The decontamination techniques are detailed in the second part of this article. It is crucial that the system used allows staff to know how many cycles of decontamination a mask has undergone. It should be mandatory that the personnel in charge of decontamination systematically marks the number of cycles performed on a precise location on the mask. This must be done after decontamination and can easily be achieved with a specific marker dedicated to this task. If the space on the mask is limited, one could imagine using other ways of marking the masks compatible with the decontamination process. Before commencing their distribution, the personnel must sort the masks again, and eliminate any which are physically altered or deformed (either on the mask or its support system) or whose number of decontamination cycles are uncertain [12]. An alternative to this method is that the HCWs receiving their masks checks the condition of their mask according to the previous criteria [7].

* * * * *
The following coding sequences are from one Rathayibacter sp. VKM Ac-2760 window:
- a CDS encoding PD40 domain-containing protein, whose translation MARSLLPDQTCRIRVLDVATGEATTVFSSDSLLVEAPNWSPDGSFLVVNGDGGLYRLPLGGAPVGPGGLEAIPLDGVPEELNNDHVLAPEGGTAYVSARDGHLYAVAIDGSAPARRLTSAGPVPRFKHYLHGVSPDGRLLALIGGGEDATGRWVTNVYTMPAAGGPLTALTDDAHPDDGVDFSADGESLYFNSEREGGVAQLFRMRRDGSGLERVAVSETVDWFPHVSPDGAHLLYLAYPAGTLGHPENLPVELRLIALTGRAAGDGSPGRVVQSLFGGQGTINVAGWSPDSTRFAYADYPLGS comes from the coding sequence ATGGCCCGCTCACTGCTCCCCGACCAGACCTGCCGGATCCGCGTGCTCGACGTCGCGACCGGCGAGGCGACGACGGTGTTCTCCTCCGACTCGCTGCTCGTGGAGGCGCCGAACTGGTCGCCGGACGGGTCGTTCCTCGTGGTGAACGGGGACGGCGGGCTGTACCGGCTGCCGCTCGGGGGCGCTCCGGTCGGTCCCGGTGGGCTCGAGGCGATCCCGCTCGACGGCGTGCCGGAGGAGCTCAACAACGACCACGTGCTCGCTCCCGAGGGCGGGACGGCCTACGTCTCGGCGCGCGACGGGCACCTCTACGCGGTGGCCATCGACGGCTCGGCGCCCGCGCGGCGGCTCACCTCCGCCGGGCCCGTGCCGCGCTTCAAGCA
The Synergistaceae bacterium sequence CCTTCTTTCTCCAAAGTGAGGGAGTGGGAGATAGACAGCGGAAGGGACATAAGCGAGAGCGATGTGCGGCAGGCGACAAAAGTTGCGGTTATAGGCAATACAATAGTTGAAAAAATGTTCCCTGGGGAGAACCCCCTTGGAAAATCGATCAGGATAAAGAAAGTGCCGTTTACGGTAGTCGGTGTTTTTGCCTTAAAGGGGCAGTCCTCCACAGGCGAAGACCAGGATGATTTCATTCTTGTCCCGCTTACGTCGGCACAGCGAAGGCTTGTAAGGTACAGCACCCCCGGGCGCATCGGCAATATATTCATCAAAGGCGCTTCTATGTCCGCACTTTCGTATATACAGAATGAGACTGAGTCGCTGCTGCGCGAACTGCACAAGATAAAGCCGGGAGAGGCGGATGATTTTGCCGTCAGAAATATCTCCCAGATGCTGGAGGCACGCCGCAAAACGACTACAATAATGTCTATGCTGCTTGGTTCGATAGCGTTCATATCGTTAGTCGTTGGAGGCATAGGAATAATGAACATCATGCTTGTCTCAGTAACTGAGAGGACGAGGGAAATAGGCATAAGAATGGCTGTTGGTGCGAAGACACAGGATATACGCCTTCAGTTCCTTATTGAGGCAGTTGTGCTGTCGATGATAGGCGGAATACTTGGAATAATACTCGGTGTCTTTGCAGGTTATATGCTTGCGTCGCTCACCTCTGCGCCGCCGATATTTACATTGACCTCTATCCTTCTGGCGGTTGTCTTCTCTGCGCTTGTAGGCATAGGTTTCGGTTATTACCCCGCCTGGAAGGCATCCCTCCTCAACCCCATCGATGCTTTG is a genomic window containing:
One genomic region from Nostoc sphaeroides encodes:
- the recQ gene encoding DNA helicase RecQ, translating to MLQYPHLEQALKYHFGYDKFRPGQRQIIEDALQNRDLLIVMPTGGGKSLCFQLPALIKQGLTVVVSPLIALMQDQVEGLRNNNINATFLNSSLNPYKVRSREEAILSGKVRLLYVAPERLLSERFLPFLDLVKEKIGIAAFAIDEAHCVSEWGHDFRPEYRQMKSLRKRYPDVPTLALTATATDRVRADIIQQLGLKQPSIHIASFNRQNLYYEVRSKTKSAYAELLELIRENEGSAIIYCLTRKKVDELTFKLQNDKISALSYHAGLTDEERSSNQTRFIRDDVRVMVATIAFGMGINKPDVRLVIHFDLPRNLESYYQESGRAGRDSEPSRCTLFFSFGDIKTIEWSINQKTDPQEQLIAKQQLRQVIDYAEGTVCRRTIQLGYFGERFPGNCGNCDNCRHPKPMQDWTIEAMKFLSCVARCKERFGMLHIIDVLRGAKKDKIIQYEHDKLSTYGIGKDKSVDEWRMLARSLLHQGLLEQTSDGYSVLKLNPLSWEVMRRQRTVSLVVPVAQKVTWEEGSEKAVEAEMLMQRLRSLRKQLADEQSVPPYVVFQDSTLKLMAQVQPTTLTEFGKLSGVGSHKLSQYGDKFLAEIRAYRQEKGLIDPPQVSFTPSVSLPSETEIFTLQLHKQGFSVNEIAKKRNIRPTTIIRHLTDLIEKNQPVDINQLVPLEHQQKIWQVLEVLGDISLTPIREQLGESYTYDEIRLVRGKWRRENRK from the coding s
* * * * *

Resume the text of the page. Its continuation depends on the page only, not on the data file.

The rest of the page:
For healthcare centers that can afford it, it is advisable to regularly test the filtering properties of a sample of individual masks that have undergone the decontamination process. This makes it possible to rapidly detect whether the process is carried out correctly or not.

Step 3: redistribution

As with their collection, the distribution of the decontaminated masks must be closely monitored. It is also important to store the masks in a dry place [12]. At the end of the decontamination process, the masks of the same caregiver are grouped in a single sterilized plastic bag. Reprocessed masks belonging to the same ward are stored in a plastic case or airtight container (ideally of a different color) than the one containing the worn masks. The box should be labeled with the name of the ward to which it belongs and with its contents. It is advisable if possible to add 30 g of silica gel packets to every 10 masks in the storage boxes in order to keep them as dry as possible [12].

The containers are then transported to the ward and collected by their owners. It goes without saying that the mask must be put on and adjusted by the wearer only after performing proper hand hygiene [2]. An additional fit check could help to identify further potential reprocessing damages.